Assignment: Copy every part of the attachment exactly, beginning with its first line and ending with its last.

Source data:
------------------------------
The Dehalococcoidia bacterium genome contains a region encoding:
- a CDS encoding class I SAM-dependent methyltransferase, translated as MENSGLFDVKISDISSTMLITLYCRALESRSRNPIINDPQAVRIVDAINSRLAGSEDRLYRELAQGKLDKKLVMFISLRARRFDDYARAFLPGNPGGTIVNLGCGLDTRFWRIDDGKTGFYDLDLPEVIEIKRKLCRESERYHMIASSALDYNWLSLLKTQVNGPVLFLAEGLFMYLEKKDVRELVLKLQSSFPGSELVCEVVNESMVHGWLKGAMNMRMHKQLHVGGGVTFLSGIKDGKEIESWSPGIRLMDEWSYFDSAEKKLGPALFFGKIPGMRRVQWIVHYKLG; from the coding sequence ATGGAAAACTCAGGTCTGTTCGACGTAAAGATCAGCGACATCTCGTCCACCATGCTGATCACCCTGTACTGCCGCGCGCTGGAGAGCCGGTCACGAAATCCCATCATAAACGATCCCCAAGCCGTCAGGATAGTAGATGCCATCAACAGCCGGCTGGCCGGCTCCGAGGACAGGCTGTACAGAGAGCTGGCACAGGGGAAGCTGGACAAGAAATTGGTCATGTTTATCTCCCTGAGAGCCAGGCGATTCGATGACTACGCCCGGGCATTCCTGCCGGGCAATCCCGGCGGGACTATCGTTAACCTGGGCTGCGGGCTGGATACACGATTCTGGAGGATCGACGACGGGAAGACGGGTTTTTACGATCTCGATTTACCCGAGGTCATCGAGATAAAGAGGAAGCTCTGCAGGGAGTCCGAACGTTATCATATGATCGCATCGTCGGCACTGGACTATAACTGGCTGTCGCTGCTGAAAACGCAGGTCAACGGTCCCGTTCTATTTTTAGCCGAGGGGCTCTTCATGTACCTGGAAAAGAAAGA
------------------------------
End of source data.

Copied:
The Dehalococcoidia bacterium genome contains a region encoding:
- a CDS encoding class I SAM-dependent methyltransferase, translated as MENSGLFDVKISDISSTMLITLYCRALESRSRNPIINDPQAVRIVDAINSRLAGSEDRLYRELAQGKLDKKLVMFISLRARRFDDYARAFLPGNPGGTIVNLGCGLDTRFWRIDDGKTGFYDLDLPEVIEIKRKLCRESERYHMIASSALDYNWLSLLKTQVNGPVLFLAEGLFMYLEKKDVRELVLKLQSSFPGSELVCEVVNESMVHGWLKGAMNMRMHKQLHVGGGVTFLSGIKDGKEIESWSPGIRLMDEWSYFDSAEKKLGPALFFGKIPGMRRVQWIVHYKLG; from the coding sequence ATGGAAAACTCAGGTCTGTTCGACGTAAAGATCAGCGACATCTCGTCCACCATGCTGATCACCCTGTACTGCCGCGCGCTGGAGAGCCGGTCACGAAATCCCATCATAAACGATCCCCAAGCCGTCAGGATAGTAGATGCCATCAACAGCCGGCTGGCCGGCTCCGAGGACAGGCTGTACAGAGAGCTGGCACAGGGGAAGCTGGACAAGAAATTGGTCATGTTTATCTCCCTGAGAGCCAGGCGATTCGATGACTACGCCCGGGCATTCCTGCCGGGCAATCCCGGCGGGACTATCGTTAACCTGGGCTGCGGGCTGGATACACGATTCTGGAGGATCGACGACGGGAAGACGGGTTTTTACGATCTCGATTTACCCGAGGTCATCGAGATAAAGAGGAAGCTCTGCAGGGAGTCCGAACGTTATCATATGATCGCATCGTCGGCACTGGACTATAACTGGCTGTCGCTGCTGAAAACGCAGGTCAACGGTCCCGTTCTATTTTTAGCCGAGGGGCTCTTCATGTACCTGGAAAAGAAAGA